Groundwater in international law
Compilation of treaties and other legal instruments
FAO Legislative Study 86
by Stefano Burchi
and Kerstin Mechlem
Development Law Service
FAO Legal Office
This is a joint publication of the United Nations Educational, Scientific and Cultural Organization (UNESCO) and the Food and Agriculture Organization of the United Nations (FAO)
Despite the social, economic, environmental and political importance of
groundwater, international law has paid relatively little attention to this
resource. Groundwater represents about ninety-seven percent of the fresh
water resources available, excluding the water locked in the polar ice. It
serves the basic needs of more than one-half of the world's population and it
is often the only source of water in arid and semi-arid countries.
Improvements in pumping technology and growth in industry, agriculture,
and global population are leading to ever increasing levels of use of this
resource, and to growing reliance on it. Largely as a result of these
phenomena, groundwater resources and the social, economic and
environmental systems dependent on them have, over the last fifty years,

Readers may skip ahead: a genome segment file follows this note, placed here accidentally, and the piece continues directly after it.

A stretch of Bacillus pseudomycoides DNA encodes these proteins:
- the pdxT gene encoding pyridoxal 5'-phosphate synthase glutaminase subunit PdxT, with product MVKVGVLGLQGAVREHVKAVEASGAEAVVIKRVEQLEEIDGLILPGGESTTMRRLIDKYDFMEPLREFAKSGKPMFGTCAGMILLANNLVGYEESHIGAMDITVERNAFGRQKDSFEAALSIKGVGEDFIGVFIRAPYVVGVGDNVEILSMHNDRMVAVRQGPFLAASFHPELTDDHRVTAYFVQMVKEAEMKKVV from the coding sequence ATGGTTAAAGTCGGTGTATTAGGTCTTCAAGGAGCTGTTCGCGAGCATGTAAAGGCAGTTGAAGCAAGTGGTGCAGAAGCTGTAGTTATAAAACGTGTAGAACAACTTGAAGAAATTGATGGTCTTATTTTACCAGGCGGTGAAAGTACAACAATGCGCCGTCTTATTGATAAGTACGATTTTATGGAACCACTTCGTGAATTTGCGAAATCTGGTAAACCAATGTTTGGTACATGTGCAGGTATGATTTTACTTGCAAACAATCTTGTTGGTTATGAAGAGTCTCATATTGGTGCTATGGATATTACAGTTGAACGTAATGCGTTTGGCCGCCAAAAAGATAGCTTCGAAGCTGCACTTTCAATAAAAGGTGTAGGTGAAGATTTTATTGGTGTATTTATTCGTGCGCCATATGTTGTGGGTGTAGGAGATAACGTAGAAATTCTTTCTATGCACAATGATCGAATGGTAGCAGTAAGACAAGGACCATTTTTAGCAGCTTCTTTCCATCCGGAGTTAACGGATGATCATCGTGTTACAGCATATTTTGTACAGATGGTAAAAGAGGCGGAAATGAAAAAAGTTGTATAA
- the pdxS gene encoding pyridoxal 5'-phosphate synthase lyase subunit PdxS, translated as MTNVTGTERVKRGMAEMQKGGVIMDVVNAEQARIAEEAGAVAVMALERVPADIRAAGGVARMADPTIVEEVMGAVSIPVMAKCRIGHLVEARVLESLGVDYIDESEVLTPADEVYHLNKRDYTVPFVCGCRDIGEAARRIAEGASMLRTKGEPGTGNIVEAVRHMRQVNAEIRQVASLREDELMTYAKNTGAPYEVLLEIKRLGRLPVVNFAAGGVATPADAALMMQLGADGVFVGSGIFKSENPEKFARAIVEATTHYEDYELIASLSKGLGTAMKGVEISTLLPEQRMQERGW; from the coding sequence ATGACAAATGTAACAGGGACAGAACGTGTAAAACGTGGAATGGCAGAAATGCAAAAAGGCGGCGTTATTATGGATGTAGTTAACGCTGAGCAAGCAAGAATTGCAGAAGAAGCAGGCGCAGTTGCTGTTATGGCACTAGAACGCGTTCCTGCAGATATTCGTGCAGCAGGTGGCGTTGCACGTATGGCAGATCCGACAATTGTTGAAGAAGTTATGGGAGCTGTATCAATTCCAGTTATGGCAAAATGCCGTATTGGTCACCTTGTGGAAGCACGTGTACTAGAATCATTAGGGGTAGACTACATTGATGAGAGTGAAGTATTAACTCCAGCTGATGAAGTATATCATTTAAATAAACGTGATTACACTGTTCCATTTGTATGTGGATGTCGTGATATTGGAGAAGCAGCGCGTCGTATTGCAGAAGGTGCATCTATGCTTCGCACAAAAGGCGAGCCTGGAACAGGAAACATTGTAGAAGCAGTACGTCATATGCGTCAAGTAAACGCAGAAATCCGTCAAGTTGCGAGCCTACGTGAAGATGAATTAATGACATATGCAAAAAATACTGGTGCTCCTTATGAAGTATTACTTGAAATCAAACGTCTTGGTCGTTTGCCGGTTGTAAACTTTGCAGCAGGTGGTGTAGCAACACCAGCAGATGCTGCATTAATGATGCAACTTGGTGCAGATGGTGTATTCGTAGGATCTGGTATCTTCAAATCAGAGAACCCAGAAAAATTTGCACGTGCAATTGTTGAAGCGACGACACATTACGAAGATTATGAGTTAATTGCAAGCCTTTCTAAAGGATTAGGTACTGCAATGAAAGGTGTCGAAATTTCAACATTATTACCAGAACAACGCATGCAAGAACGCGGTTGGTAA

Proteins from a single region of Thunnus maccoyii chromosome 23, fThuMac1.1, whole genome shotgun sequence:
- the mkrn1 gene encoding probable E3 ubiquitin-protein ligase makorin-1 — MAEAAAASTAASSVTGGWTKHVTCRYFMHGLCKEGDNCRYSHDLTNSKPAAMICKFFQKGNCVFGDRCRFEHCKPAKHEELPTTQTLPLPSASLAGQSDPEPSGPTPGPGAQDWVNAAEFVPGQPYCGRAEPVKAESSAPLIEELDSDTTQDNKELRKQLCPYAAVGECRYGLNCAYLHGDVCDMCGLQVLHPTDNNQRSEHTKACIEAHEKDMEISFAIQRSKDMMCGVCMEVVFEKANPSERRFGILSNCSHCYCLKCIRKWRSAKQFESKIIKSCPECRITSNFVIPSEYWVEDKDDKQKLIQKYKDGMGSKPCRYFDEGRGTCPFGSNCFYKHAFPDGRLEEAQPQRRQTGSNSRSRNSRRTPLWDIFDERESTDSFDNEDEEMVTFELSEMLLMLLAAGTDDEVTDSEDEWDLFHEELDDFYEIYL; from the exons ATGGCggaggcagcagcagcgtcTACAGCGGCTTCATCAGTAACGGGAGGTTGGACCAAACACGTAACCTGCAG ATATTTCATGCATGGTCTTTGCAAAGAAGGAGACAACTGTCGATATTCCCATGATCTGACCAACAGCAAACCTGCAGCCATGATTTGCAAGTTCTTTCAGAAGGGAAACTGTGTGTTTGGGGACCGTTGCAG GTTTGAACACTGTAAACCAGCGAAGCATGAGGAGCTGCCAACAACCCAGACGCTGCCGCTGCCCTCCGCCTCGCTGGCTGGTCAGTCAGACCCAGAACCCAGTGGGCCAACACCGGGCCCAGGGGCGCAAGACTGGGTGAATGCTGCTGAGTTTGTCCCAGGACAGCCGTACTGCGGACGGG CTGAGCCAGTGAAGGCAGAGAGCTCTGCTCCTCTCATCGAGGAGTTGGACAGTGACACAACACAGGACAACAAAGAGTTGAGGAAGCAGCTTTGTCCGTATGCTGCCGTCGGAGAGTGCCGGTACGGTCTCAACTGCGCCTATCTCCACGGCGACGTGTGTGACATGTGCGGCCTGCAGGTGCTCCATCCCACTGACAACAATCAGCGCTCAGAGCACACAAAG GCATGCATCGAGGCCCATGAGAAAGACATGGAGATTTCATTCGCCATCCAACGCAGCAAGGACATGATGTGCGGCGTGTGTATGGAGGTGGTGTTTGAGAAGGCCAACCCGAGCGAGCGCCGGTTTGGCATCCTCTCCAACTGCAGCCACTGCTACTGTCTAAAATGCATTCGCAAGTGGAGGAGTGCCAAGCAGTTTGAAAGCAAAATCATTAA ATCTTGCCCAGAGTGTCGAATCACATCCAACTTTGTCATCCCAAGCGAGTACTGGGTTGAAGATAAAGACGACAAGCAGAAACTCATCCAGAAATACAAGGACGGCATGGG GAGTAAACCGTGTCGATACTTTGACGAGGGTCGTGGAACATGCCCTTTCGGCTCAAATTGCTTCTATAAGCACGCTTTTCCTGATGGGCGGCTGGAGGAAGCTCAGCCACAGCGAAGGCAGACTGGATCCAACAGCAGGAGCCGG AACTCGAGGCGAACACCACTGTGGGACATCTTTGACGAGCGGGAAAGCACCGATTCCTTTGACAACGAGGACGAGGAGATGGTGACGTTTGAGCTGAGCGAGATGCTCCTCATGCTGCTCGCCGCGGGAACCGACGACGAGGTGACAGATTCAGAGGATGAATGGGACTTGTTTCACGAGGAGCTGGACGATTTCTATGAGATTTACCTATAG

come under pressure from over-abstraction and pollution, seriously
threatening their sustainability.
International law has so far only rarely taken account of groundwater. While
surface water treaties abound, groundwater is either nominally included in
the scope of these instruments, mainly if it is "related" to surface waters, or it
is not mentioned at all. Only few legal instruments contain groundwaterspecific
provisions, and even fewer address groundwater exclusively.
It is against this backdrop that FAO and UNESCO have joined forces and
embarked on this publication project. It brings together a variety of binding
and non-binding international law instruments that, in varying degrees and
from different angles, deal with groundwater. Its aim is to report
developments in international law and to contribute to detecting law in-themaking
in this important field.
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